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reply to post by JohnPhoenix
 




OP says" This would mean that sites like us could not display third-party ad networks until you opt-in with your approval."


But it wouldn't mean that. It would simply mean that without opt-in, those third party advertisers would be unable to track whether you had or hadn't seen their ad yet. So ad providers like google will simply randomly deliver ads instead of tracking them and showing them in sequence.

What's the problem?



posted on Nov, 25 2009 @ 05:50 PM
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Originally posted by LordBucket
reply to post by JohnPhoenix
 


What's the problem?





posted on Nov, 25 2009 @ 05:52 PM
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My suggestion?

Base the site out of the Cayman Islands just like the banks and corporations do. Then it's all gravy baby!

What can we in the UK do for you gods of ATS?

The Para.



posted on Nov, 25 2009 @ 05:54 PM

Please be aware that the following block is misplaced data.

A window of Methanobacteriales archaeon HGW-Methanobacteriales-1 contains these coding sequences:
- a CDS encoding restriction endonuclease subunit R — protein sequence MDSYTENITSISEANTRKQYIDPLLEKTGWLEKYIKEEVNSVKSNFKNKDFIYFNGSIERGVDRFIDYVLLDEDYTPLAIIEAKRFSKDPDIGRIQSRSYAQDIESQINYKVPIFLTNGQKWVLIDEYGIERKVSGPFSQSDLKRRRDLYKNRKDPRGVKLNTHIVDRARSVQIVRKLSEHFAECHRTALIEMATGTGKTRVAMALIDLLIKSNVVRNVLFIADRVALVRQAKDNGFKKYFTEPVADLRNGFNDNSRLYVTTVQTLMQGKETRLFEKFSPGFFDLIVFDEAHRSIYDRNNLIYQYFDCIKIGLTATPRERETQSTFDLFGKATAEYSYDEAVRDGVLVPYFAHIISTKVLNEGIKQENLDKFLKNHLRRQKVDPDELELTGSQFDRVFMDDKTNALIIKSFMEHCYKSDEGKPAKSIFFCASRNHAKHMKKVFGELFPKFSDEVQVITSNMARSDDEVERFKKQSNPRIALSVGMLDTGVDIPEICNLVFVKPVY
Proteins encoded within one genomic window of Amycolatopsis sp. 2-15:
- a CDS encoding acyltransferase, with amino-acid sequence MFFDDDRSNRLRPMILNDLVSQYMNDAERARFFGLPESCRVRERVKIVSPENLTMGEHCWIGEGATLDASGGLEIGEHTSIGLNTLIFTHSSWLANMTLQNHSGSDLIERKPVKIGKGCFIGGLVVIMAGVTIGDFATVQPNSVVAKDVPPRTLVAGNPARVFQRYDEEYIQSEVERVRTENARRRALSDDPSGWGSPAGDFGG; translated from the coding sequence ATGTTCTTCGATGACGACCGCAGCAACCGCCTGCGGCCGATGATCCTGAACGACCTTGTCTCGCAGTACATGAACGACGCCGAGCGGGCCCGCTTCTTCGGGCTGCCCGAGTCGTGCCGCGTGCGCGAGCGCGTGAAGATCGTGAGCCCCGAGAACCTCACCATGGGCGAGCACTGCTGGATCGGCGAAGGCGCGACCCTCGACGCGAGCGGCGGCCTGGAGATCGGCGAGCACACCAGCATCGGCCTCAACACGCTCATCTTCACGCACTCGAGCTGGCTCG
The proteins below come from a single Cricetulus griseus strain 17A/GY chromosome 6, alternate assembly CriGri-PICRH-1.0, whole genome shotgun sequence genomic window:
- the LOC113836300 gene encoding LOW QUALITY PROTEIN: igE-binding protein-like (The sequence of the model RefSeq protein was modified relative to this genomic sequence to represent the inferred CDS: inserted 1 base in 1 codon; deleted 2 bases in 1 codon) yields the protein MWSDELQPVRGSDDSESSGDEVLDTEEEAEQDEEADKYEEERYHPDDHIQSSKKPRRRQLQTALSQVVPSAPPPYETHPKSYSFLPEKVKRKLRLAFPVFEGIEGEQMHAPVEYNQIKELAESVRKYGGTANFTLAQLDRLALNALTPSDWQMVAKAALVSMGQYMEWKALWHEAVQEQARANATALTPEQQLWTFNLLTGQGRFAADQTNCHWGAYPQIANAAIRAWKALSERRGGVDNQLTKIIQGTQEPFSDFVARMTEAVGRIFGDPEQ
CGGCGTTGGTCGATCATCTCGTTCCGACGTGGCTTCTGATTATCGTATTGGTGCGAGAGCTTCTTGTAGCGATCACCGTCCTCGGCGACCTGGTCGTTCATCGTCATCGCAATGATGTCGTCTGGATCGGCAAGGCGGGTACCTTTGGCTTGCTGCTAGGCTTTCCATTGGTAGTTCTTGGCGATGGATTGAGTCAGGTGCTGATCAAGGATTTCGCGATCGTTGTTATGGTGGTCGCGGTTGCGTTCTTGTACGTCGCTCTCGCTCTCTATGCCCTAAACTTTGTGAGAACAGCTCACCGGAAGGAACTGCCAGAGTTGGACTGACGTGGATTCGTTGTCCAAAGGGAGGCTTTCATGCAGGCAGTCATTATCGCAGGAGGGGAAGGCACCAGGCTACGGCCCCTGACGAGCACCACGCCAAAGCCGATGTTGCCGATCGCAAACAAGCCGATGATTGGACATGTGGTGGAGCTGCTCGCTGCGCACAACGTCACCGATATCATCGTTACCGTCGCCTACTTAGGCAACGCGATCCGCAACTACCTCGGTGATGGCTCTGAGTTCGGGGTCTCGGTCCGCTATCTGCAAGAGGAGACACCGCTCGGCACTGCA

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reply to post by schrodingers dog
 




"slippery slope"


Please answer the question instead of applying rhetoric. I assert that the change will not interfere with the ability of advertisers to deliver ads. There are browser settings that disable tracking cookies as it is. Granted...I don't see any need for there to be a law about this when I can click a checkbox to get exactly the same effect...but I don't think the concern expressed in this thread is valid.



posted on Nov, 25 2009 @ 05:54 PM
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of course, a one liner in your TOS saying to subscribe to ATS, you authorize 3rd party cookies to be allowed on your computer would cover your angle from what I understand.